Scottish Labour pledges to support Moray's over 75s with TV licence fee
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SCOTTISH Labour’s manifesto has committed to helping every person aged 75 and over in Scotland pay their TV licence in a move that would support 7562 people in Moray.
Labour will commit to establishing a ‘staying connected’ fund, offering grants to every household with someone aged 75 and over, up to the current £159 value of the TV licence, to go towards either paying their licence fee or other digital connectivity bills, such as broadband.
The flagship policy was announced by Scottish Labour Leader Anas Sarwar last week.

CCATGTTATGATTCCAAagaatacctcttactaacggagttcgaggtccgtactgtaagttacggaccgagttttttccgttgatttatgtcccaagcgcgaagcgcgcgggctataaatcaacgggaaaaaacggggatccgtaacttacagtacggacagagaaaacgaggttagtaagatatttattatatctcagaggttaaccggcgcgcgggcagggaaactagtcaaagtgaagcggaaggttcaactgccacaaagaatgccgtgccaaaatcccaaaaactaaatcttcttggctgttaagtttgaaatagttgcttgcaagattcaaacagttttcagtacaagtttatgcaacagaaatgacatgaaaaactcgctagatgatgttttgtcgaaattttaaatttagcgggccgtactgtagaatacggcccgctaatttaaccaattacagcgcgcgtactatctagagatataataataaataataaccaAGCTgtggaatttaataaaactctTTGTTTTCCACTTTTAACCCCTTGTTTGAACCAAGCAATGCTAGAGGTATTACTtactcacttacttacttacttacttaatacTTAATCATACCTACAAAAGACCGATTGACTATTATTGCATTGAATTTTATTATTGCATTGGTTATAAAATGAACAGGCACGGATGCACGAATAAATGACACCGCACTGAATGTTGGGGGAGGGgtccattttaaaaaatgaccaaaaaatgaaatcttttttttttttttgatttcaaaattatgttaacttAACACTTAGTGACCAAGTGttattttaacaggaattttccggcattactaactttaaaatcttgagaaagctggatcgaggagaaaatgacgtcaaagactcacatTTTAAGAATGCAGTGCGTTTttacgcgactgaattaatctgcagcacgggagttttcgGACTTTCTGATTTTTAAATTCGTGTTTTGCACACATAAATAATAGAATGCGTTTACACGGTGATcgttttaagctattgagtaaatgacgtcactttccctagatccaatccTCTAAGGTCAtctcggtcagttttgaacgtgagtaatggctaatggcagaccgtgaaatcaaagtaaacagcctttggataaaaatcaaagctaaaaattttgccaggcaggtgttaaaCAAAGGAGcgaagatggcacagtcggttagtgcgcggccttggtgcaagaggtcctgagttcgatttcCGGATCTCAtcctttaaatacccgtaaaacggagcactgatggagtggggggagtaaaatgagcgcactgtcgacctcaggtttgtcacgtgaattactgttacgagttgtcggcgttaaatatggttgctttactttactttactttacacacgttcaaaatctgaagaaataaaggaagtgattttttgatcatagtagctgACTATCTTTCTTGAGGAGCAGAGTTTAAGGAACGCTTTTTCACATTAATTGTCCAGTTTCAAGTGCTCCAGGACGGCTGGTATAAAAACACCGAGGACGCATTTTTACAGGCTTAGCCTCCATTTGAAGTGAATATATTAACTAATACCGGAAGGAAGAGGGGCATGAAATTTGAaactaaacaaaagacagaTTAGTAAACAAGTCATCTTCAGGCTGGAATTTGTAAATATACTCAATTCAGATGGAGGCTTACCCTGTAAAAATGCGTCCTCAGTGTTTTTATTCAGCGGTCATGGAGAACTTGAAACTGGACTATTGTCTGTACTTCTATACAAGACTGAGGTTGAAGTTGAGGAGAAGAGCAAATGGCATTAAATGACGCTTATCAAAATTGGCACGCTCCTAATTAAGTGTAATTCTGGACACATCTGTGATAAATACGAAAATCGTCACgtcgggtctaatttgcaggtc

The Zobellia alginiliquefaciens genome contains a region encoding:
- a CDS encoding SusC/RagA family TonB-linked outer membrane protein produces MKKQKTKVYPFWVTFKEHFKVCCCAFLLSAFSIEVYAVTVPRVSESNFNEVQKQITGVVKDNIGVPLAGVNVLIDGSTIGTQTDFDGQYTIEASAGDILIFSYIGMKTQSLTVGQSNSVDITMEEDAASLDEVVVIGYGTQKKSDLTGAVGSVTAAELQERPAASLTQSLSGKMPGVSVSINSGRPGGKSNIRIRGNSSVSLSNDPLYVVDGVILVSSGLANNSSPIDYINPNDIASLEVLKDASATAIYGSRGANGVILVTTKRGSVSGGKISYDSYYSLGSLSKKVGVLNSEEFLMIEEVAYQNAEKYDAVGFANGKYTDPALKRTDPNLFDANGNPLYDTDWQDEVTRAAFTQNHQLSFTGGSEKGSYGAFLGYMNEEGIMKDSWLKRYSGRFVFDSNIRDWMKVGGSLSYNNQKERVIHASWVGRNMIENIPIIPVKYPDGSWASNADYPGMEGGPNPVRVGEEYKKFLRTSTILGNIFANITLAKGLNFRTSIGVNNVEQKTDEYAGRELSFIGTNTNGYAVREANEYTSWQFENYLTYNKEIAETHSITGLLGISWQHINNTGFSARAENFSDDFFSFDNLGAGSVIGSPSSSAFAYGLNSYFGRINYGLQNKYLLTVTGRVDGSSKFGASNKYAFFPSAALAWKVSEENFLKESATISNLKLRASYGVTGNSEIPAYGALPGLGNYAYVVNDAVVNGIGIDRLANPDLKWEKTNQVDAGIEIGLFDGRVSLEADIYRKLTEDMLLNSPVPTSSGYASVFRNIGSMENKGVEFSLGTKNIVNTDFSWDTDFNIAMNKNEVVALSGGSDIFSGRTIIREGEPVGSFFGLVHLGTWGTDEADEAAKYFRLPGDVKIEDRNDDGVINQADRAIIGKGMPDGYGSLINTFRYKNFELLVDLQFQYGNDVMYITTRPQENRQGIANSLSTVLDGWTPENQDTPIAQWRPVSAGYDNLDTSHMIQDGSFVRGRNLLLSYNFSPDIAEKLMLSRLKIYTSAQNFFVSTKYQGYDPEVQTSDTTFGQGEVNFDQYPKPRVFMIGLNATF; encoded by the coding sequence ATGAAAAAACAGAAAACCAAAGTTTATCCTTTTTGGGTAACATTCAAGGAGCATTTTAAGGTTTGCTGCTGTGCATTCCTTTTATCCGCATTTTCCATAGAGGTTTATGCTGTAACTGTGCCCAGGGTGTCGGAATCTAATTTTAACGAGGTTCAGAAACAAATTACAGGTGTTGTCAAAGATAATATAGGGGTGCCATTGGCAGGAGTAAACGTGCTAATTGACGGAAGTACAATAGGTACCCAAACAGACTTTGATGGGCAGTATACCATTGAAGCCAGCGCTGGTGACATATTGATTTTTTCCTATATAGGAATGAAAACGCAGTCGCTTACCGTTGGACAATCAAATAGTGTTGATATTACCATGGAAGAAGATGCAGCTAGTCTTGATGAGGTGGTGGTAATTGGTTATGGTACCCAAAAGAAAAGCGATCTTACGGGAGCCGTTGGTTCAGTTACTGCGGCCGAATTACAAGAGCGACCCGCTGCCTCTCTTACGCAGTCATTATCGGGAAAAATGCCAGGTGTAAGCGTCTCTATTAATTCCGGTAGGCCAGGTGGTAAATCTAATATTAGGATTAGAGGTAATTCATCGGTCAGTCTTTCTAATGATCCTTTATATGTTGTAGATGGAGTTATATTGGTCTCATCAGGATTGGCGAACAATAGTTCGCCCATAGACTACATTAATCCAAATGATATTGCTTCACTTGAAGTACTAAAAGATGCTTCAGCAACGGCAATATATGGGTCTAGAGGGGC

Jo Kirby, Scottish Labour's Moray candidate for the May 6 election, said: “I’m proud to be standing on a platform to support older people in Moray.
"Moray has one of the largest populations of over 75s in Scotland so this brilliant policy is of particular benefit here.
“The pandemic has highlighted the importance of TV and broadband to bring people together, even while we have been separated in our homes.
“Rather than going back to the old arguments, Scottish Labour under Anas Sarwar has a vision for a stronger, fairer nation, starting with support for older people and reversing the trend of pensioner poverty.”
Free TV licences for older people were introduced under the last Labour government by then-chancellor Gordon Brown in 1999.
New rules linking the free licence to pension credit recipients only, however, could land around 300,000 over 75s in Scotland with a new bill to pay.
Scottish Labour’s digital connection credit would be available to all households in Scotland with someone who is aged 75 and over and claiming the State Pension, benefiting up to 460,000 older people.